Sound Energy?

I would like to know if there is a way to amplify sound waves. 
I would also like to know if the frequency of the wave affects the power produced. 

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aaron.t.warren11 months ago

you can focus the sound a source emits, which will make it louder in certain places, but it's not actually amplifying anything...
The only way you could do this would be to change the substrate... like, if you had a room and half the room was filled with regular air and the other half was filled with helium...

AlexxSolace (author) 4 years ago
How would i start of building something that runs on the power of sound ? Doesn't have to be big ? Thank you for all your help
thegeeke4 years ago
Yep... there are many different ways... both natural ways of manipulating the waves and artificial processing that can change the waves. What are you trying to do?

You might be interested in these:
https://www.instructables.com/id/How-Sound-Works/
https://www.instructables.com/id/The-Concept-Of-Sound-Pressure-SPL/
sidgupta4 years ago
Yes. Intensity of sound is affected by frequency. Intensity is more with higher frequency. That's why high frequency sounds are used in SONAR etc since they have more energy and can reach back after reflection. Here is a link that could help you out:
http://forums.studentdoctor.net/archive/index.php/t-649692.html
Also you can amplify sound waves. Using an electronic circuit you can record the sound( microphone) and amplify it and then again using a speaker play the amplified sound. Otherwise by forcing the vibration on a body of larger surface area more air is put into motion thus there is more intensity. Hope this helps you. Thanks
The first part is actually not true, as kelseymh points out, frequency is not tied to energy in sound. If they were related, then high pitches would always be louder than low pitches which of course is not true. Also SONAR does not only use high frequencies. There are also mid and low frequency sonar. High frequency SONAR gives a much more detailed, finer result but is subject to much greater scattering. That's where mid- and low-frequency SONAR come in. They aren't as precise but they don't scatter as bad over long distances. Most SONAR systems use multiple frequencies at once.
It is a bit complicated. There is an inverse relationship between intensity and frequency, and a direct relationship on the acceleration on the particles (molecules) in the medium. To the naive reader, that relationship makes it look like higher frequency sounds are "less intense" than low frequency (the opposite of what "sigupta" wrote).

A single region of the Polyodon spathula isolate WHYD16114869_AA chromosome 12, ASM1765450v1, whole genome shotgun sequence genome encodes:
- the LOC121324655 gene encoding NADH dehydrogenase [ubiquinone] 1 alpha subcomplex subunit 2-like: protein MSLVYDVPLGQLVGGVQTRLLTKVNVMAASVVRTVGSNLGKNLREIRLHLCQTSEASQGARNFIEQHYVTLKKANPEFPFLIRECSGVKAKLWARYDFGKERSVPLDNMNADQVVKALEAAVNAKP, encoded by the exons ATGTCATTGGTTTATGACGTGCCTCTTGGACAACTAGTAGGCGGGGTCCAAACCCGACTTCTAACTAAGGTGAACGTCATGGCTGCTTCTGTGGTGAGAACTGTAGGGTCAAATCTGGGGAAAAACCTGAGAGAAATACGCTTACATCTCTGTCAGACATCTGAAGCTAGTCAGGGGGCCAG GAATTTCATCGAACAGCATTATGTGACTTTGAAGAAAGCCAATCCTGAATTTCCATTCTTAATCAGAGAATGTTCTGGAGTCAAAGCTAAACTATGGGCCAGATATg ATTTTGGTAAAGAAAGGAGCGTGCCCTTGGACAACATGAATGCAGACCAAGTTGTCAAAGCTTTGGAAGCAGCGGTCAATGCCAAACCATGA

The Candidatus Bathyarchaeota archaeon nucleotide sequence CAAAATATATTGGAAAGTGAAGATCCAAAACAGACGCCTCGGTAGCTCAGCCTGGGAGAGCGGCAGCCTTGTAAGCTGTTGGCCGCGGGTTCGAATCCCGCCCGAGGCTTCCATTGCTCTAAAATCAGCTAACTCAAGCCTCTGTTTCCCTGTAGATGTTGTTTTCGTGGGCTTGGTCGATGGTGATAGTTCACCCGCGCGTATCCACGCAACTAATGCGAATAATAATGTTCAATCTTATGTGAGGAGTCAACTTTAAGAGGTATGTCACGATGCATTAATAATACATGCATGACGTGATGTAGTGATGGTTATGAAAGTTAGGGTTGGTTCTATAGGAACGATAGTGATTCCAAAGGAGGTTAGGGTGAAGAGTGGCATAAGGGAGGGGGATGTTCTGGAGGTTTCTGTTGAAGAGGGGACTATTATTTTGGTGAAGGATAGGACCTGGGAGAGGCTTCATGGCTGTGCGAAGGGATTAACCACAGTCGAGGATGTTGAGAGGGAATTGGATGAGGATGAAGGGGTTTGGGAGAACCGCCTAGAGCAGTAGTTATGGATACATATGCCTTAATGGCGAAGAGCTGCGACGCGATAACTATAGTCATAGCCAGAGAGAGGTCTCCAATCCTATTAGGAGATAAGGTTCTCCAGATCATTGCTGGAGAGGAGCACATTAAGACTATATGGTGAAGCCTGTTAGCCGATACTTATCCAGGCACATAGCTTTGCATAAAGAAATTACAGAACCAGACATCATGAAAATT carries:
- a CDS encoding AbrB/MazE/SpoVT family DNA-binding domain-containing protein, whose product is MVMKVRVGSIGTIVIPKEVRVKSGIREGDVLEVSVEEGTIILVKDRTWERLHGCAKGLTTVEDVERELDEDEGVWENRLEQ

However, because the acceleration and frequency are related (high frequency means the pressure changes faster, and therefore the particles are being accelerated more), the two effects cancel out, and intensity fundamentally depends only on the absolute pressure difference (i.e., the amplitude).
I think the most common method used for amplifying sound waves is via electronics.  That is to say the sound signal is converted to an electrical signal using a microphone.  Then the electrical signal is amplified, using a device called (wait for it)  an "amplifier". 
http://en.wikipedia.org/wiki/Audio_power_amplifier
Then the amplified electrical signal can drive a speaker, which converts the electrical signal back into sound. 

That's the usual trick if you want to amplify a sound signal with a wide range of frequencies, like human speech or music.

In contrast if you want to amplify just a single frequency, the device may end up looking like a resonator,
http://en.wikipedia.org/wiki/Resonator
or including a resonator in its construction.

As an example, there exist devices that can convert heat into sound, so called thermoacoustic devices,
http://en.wikipedia.org/wiki/Thermoacoustic_heat_engine
http://en.wikipedia.org/wiki/Thermoacoustics
and these are essentially resonators capable of being "pumped" by heat energy.

In response to your question about power and frequency:  the power carried by a sound wave does not depend on frequency.  Power is proportional to the square of the amplitude, measured as sound pressure, or displacement. 

It's sort of the same thing in the electrical domain. The power in a electrical signal is also proportional to the square of its amplitude, and for electrical signals, amplitude is measured in volts, or amperes.

kelseymh4 years ago
There are certainly ways to amplify sound waves.

Sound waves are macroscopic pressure variations in air (or water). They are not electromagnetic waves, and so they do not have the same quantum frequency-energy relationship. For sound waves, the energy carried depends on the amplitude (intensity), regardless of the frequency.